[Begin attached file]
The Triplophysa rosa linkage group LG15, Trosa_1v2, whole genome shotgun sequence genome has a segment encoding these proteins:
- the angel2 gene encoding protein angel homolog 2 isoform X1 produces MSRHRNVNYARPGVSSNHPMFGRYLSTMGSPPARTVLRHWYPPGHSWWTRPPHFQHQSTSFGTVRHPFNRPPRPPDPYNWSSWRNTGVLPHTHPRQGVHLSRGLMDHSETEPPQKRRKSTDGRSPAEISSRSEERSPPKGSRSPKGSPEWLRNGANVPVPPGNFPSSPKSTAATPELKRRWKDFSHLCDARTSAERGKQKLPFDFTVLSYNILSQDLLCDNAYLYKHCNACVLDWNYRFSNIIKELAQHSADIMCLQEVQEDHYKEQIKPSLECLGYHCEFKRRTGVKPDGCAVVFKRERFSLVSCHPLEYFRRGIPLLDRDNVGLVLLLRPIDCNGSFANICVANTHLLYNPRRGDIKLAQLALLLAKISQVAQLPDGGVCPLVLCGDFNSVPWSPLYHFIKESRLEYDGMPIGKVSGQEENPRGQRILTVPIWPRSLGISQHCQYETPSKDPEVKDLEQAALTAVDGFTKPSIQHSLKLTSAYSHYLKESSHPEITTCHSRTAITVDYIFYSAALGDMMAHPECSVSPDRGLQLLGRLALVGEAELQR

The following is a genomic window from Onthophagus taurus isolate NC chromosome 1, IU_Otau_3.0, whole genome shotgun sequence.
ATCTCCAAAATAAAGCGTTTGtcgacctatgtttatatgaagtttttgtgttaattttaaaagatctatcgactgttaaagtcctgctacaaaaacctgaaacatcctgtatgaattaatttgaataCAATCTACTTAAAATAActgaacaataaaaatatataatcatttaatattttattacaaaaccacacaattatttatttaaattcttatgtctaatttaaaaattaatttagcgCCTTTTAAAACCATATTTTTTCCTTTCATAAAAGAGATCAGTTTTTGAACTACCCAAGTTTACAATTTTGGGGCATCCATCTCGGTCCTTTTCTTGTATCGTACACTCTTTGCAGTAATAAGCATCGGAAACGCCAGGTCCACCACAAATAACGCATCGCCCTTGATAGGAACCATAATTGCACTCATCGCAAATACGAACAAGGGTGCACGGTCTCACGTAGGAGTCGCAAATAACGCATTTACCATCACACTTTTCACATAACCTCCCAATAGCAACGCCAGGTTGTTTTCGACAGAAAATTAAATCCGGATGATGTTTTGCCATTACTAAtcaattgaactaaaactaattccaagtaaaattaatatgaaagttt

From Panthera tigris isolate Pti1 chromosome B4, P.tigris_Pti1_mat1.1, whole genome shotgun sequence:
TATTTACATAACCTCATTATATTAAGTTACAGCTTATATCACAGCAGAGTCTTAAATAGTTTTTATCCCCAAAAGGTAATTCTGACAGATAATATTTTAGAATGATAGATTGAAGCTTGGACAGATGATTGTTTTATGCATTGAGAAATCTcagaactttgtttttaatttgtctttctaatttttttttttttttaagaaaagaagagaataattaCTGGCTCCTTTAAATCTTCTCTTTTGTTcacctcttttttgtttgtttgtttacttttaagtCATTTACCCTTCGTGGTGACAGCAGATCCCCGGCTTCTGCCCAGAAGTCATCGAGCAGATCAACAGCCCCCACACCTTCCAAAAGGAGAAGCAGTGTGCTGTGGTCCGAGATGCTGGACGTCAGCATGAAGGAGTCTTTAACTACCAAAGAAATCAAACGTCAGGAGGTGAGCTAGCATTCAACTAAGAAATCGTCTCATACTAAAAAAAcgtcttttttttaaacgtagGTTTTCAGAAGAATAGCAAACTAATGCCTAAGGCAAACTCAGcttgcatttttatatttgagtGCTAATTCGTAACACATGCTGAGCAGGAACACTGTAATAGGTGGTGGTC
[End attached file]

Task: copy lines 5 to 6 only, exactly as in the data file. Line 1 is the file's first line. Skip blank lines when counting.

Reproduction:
From Panthera tigris isolate Pti1 chromosome B4, P.tigris_Pti1_mat1.1, whole genome shotgun sequence:
TATTTACATAACCTCATTATATTAAGTTACAGCTTATATCACAGCAGAGTCTTAAATAGTTTTTATCCCCAAAAGGTAATTCTGACAGATAATATTTTAGAATGATAGATTGAAGCTTGGACAGATGATTGTTTTATGCATTGAGAAATCTcagaactttgtttttaatttgtctttctaatttttttttttttttaagaaaagaagagaataattaCTGGCTCCTTTAAATCTTCTCTTTTGTTcacctcttttttgtttgtttgtttacttttaagtCATTTACCCTTCGTGGTGACAGCAGATCCCCGGCTTCTGCCCAGAAGTCATCGAGCAGATCAACAGCCCCCACACCTTCCAAAAGGAGAAGCAGTGTGCTGTGGTCCGAGATGCTGGACGTCAGCATGAAGGAGTCTTTAACTACCAAAGAAATCAAACGTCAGGAGGTGAGCTAGCATTCAACTAAGAAATCGTCTCATACTAAAAAAAcgtcttttttttaaacgtagGTTTTCAGAAGAATAGCAAACTAATGCCTAAGGCAAACTCAGcttgcatttttatatttgagtGCTAATTCGTAACACATGCTGAGCAGGAACACTGTAATAGGTGGTGGTC